South Africa is facing a rise in COVID-19 cases for the third week in a row as the region’s winter season approaches. The growth was interrupted by a two-month decline in the total number of infections recorded across the continent.
During the week ended May 8, 2022, 46,271 cases were recorded in the subregion, which is 32% more than the week before. The increase is largely due to the surge in South Africa, where weekly reported cases have quadrupled in the last three weeks. Death, however, is not growing so fast. South Africa has recorded 376 deaths in the last three weeks, twice as many as in the previous three weeks.
Although the incidence has increased, hospitalizations in South Africa remain low: the number of patients now admitted with a positive COVID-19 test is about 20% of the peak in late December 2021. In the provinces of Gauteng and KwaZulu-Natal, where the last wave was first detected, hospitalizations and hospital deaths have increased by 90-100% in the last two weeks compared to the previous two weeks.
The current surge is fueled by the Omicron option amid weakened health and social measures. Since the beginning of April, 1,369 cases of BA.2 Omicron sub-variant, 703 cases of BA.4 sub-variant and 222 cases of BA.5 sub-variant have been recorded in South Africa alone. However, BA.4 and BA.5 remain the most alarming because the two subvariants contain the largest number of mutations, and it is still unclear how they affect immunity.
In addition to South Africa, Eswatini and Namibia also recorded an increase in cases, with both reporting 50% more new cases in the last two weeks compared to the previous two weeks.
The last four waves of the pandemic in Africa occurred around the middle and end of the year and are largely driven by new variants of COVID-19, winter seasons and large population movements during these holiday periods. In 2021, the average delta-based surge began in May and late November with the advent of the Omicron.
“This increase in cases is an early signal that we are watching closely. Now is the time for countries to strengthen preparedness and ensure that they can organize effective responses in the event of a new pandemic wave, “said Dr Abdu Salam Gue, Director of Emergency Preparedness and Response at the WHO Regional Office. for Africa.
Over the past two years, African countries have significantly improved their response to COVID-19 by strengthening key aspects such as surveillance, testing and treatment. It is important that these measures be maintained and expanded rapidly as COVID-19 cases increase further in many countries.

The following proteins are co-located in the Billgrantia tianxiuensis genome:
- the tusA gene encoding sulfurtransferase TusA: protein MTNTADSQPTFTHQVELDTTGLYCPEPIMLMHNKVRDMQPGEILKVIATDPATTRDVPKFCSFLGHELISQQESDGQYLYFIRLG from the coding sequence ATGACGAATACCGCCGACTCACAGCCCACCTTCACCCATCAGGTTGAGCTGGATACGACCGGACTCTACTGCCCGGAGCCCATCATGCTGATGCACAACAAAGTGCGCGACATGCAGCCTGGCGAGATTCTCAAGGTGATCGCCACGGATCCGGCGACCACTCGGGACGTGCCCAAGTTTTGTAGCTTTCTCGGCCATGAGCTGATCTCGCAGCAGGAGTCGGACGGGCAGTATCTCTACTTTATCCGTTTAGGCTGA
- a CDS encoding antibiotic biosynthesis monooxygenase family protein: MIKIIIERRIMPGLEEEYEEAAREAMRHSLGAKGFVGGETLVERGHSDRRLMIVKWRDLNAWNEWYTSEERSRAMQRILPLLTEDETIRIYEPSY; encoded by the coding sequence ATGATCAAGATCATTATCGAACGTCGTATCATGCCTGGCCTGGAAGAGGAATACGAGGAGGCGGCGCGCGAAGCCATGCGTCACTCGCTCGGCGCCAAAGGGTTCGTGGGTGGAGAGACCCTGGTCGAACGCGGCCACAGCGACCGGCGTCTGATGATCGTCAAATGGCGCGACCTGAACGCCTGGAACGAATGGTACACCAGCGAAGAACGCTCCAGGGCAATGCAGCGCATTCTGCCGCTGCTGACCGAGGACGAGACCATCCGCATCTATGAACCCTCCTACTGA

The continent has also increased genomic sequencing. Between January and April 2021, African laboratories reported 9,000 sequences. This has quadrupled to almost 40,000 compared to the same period this year.
However, with the decline in cases earlier this year, countries have lifted public health measures, including surveillance. Testing has also decreased. Between March and May 2022, only 30% of countries reporting testing met the WHO benchmark of 10 tests per 10,000 people per week. This is less than 40% between the waves caused by Delta and Omicron in 2021.
“With the experience of the last two years, we must do everything we can to curb the adverse effects of the new pandemic wave by stepping up vaccination and measures to detect and prevent the spread of the virus and treat patients,” said Dr. Guy. “To defeat this pandemic, we must remain vigilant. The harsh reality is that complacency comes at a high price. ”
So far, 11.7 million cases and about 253,000 deaths have been reported in Africa. During the week ended May 8, 52,878 cases were recorded on the continent, which is 38% more than the week before.
The WHO held a virtual press conference today led by Dr. Gueye and with the assistance of the APO Group. He was joined by Professor Placido Mbala, Head of the Department of Epidemiology and Head of the Laboratory of Genomic Pathogens of the National Institute of Biological Research, Democratic Republic of the Congo, and Dr. Kerrigan McCarthy, Specialist in Pathology, National Institute of Infectious Diseases, South Africa.
Also from the WHO Regional Office for Africa to answer questions were Dr. Tierna Balde, Regional Incident Manager with COVID-19, Dr. Niksi Gumede-Moeleti, Regional Virologist, Dr. Mori Keita, Head of Response Ebola outbreaks in the Democratic Republic of Congo and Zora Machekanyang, Communications Officer, Vaccine-Preventable Diseases, WHO International Support Group for East and South Africa.
Distributed by APO Group on behalf of the WHO Regional Office for Africa.
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